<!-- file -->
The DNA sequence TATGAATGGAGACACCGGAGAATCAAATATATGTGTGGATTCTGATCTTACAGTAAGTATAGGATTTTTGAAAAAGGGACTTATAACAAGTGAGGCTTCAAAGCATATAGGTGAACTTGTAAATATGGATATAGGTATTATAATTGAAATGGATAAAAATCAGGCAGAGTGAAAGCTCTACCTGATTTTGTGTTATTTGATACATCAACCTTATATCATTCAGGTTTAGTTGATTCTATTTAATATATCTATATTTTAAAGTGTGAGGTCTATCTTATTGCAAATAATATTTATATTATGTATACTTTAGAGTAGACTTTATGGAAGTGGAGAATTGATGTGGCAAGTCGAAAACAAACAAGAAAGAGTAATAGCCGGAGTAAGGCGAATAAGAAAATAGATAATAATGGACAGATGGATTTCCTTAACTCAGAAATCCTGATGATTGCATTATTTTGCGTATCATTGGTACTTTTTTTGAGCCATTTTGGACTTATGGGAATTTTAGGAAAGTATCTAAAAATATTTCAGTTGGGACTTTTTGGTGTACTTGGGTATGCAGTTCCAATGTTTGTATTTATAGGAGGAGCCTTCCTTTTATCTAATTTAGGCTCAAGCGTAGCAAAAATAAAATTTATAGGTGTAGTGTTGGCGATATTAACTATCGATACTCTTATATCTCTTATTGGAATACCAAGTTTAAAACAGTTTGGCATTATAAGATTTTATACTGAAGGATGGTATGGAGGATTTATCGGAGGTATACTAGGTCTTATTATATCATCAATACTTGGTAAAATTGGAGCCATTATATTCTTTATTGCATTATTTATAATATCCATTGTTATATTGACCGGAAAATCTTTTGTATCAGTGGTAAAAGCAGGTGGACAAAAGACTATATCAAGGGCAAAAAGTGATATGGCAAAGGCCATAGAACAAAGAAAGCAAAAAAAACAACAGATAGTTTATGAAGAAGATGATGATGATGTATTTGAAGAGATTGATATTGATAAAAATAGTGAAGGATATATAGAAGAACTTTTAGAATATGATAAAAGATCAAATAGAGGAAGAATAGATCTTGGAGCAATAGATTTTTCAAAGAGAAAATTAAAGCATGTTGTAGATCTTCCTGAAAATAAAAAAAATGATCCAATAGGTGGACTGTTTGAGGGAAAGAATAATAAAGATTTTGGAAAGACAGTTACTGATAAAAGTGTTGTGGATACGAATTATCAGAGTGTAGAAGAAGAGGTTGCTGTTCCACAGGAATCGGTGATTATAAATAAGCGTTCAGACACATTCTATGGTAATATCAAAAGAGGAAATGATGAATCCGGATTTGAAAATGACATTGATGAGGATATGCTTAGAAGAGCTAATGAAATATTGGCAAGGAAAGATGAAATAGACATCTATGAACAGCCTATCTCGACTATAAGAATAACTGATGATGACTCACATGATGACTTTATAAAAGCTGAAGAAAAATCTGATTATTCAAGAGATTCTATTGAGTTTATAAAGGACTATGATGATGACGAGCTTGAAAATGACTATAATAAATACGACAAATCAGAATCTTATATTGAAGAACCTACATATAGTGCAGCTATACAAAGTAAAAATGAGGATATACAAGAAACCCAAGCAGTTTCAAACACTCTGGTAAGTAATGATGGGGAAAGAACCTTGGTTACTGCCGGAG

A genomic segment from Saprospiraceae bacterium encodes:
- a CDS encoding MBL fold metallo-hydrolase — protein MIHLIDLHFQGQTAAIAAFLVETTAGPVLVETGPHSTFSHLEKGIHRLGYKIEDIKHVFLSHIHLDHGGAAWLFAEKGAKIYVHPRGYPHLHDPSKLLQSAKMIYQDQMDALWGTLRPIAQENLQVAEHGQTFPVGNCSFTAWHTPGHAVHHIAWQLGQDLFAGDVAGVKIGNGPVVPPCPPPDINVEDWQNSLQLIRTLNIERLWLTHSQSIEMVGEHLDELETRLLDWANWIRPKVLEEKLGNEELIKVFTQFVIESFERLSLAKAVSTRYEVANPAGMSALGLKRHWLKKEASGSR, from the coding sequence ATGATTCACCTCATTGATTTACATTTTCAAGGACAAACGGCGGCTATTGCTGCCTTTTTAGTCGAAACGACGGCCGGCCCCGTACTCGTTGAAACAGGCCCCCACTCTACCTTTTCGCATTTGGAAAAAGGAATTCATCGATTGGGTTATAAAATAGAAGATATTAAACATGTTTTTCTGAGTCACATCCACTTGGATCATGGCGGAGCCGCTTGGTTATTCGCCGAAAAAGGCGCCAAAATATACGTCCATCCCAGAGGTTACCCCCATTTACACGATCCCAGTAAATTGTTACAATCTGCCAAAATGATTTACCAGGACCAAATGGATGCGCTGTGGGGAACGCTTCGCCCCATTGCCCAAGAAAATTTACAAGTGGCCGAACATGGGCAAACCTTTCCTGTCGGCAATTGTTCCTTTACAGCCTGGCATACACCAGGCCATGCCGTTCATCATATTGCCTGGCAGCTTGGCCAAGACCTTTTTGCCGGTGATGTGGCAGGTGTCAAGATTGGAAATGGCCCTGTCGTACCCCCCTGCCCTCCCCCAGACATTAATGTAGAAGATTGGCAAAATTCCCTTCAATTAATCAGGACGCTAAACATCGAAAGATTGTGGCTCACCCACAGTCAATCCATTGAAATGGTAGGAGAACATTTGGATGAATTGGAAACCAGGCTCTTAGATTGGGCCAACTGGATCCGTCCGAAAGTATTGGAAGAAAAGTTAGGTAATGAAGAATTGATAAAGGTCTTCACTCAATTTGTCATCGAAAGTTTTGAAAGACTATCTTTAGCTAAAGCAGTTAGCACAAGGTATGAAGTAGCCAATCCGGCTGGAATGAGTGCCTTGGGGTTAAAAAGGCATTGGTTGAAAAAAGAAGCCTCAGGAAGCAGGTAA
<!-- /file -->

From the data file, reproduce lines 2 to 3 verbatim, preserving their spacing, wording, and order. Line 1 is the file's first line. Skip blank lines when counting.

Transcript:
A genomic segment from Saprospiraceae bacterium encodes:
- a CDS encoding MBL fold metallo-hydrolase — protein MIHLIDLHFQGQTAAIAAFLVETTAGPVLVETGPHSTFSHLEKGIHRLGYKIEDIKHVFLSHIHLDHGGAAWLFAEKGAKIYVHPRGYPHLHDPSKLLQSAKMIYQDQMDALWGTLRPIAQENLQVAEHGQTFPVGNCSFTAWHTPGHAVHHIAWQLGQDLFAGDVAGVKIGNGPVVPPCPPPDINVEDWQNSLQLIRTLNIERLWLTHSQSIEMVGEHLDELETRLLDWANWIRPKVLEEKLGNEELIKVFTQFVIESFERLSLAKAVSTRYEVANPAGMSALGLKRHWLKKEASGSR, from the coding sequence ATGATTCACCTCATTGATTTACATTTTCAAGGACAAACGGCGGCTATTGCTGCCTTTTTAGTCGAAACGACGGCCGGCCCCGTACTCGTTGAAACAGGCCCCCACTCTACCTTTTCGCATTTGGAAAAAGGAATTCATCGATTGGGTTATAAAATAGAAGATATTAAACATGTTTTTCTGAGTCACATCCACTTGGATCATGGCGGAGCCGCTTGGTTATTCGCCGAAAAAGGCGCCAAAATATACGTCCATCCCAGAGGTTACCCCCATTTACACGATCCCAGTAAATTGTTACAATCTGCCAAAATGATTTACCAGGACCAAATGGATGCGCTGTGGGGAACGCTTCGCCCCATTGCCCAAGAAAATTTACAAGTGGCCGAACATGGGCAAACCTTTCCTGTCGGCAATTGTTCCTTTACAGCCTGGCATACACCAGGCCATGCCGTTCATCATATTGCCTGGCAGCTTGGCCAAGACCTTTTTGCCGGTGATGTGGCAGGTGTCAAGATTGGAAATGGCCCTGTCGTACCCCCCTGCCCTCCCCCAGACATTAATGTAGAAGATTGGCAAAATTCCCTTCAATTAATCAGGACGCTAAACATCGAAAGATTGTGGCTCACCCACAGTCAATCCATTGAAATGGTAGGAGAACATTTGGATGAATTGGAAACCAGGCTCTTAGATTGGGCCAACTGGATCCGTCCGAAAGTATTGGAAGAAAAGTTAGGTAATGAAGAATTGATAAAGGTCTTCACTCAATTTGTCATCGAAAGTTTTGAAAGACTATCTTTAGCTAAAGCAGTTAGCACAAGGTATGAAGTAGCCAATCCGGCTGGAATGAGTGCCTTGGGGTTAAAAAGGCATTGGTTGAAAAAAGAAGCCTCAGGAAGCAGGTAA